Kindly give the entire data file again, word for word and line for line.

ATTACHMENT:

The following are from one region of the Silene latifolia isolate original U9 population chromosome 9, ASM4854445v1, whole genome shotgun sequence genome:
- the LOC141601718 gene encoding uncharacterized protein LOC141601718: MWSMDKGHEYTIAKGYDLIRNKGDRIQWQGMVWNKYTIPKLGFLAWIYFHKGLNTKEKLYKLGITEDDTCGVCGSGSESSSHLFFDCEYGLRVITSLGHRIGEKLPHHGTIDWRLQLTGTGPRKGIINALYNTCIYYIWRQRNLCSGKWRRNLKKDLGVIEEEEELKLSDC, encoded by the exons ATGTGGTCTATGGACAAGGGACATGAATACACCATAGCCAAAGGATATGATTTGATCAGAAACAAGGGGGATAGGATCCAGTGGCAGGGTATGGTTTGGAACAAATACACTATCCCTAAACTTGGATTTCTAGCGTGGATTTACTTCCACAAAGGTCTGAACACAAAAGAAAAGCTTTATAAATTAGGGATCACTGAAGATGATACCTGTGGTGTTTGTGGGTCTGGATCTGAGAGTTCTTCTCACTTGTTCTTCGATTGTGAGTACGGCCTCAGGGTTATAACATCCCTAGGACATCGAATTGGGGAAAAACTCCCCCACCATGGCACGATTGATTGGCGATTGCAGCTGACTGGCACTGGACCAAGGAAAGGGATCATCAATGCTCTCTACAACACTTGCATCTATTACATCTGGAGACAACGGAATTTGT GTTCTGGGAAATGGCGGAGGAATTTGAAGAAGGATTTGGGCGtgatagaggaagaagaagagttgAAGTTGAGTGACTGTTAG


The following are from one region of the Silene latifolia isolate original U9 population chromosome 9, ASM4854445v1, whole genome shotgun sequence genome:
- the LOC141601718 gene encoding uncharacterized protein LOC141601718: MWSMDKGHEYTIAKGYDLIRNKGDRIQWQGMVWNKYTIPKLGFLAWIYFHKGLNTKEKLYKLGITEDDTCGVCGSGSESSSHLFFDCEYGLRVITSLGHRIGEKLPHHGTIDWRLQLTGTGPRKGIINALYNTCIYYIWRQRNLCSGKWRRNLKKDLGVIEEEEELKLSDC, encoded by the exons ATGTGGTCTATGGACAAGGGACATGAATACACCATAGCCAAAGGATATGATTTGATCAGAAACAAGGGGGATAGGATCCAGTGGCAGGGTATGGTTTGGAACAAATACACTATCCCTAAACTTGGATTTCTAGCGTGGATTTACTTCCACAAAGGTCTGAACACAAAAGAAAAGCTTTATAAATTAGGGATCACTGAAGATGATACCTGTGGTGTTTGTGGGTCTGGATCTGAGAGTTCTTCTCACTTGTTCTTCGATTGTGAGTACGGCCTCAGGGTTATAACATCCCTAGGACATCGAATTGGGGAAAAACTCCCCCACCATGGCACGATTGATTGGCGATTGCAGCTGACTGGCACTGGACCAAGGAAAGGGATCATCAATGCTCTCTACAACACTTGCATCTATTACATCTGGAGACAACGGAATTTGT GTTCTGGGAAATGGCGGAGGAATTTGAAGAAGGATTTGGGCGtgatagaggaagaagaagagttgAAGTTGAGTGACTGTTAG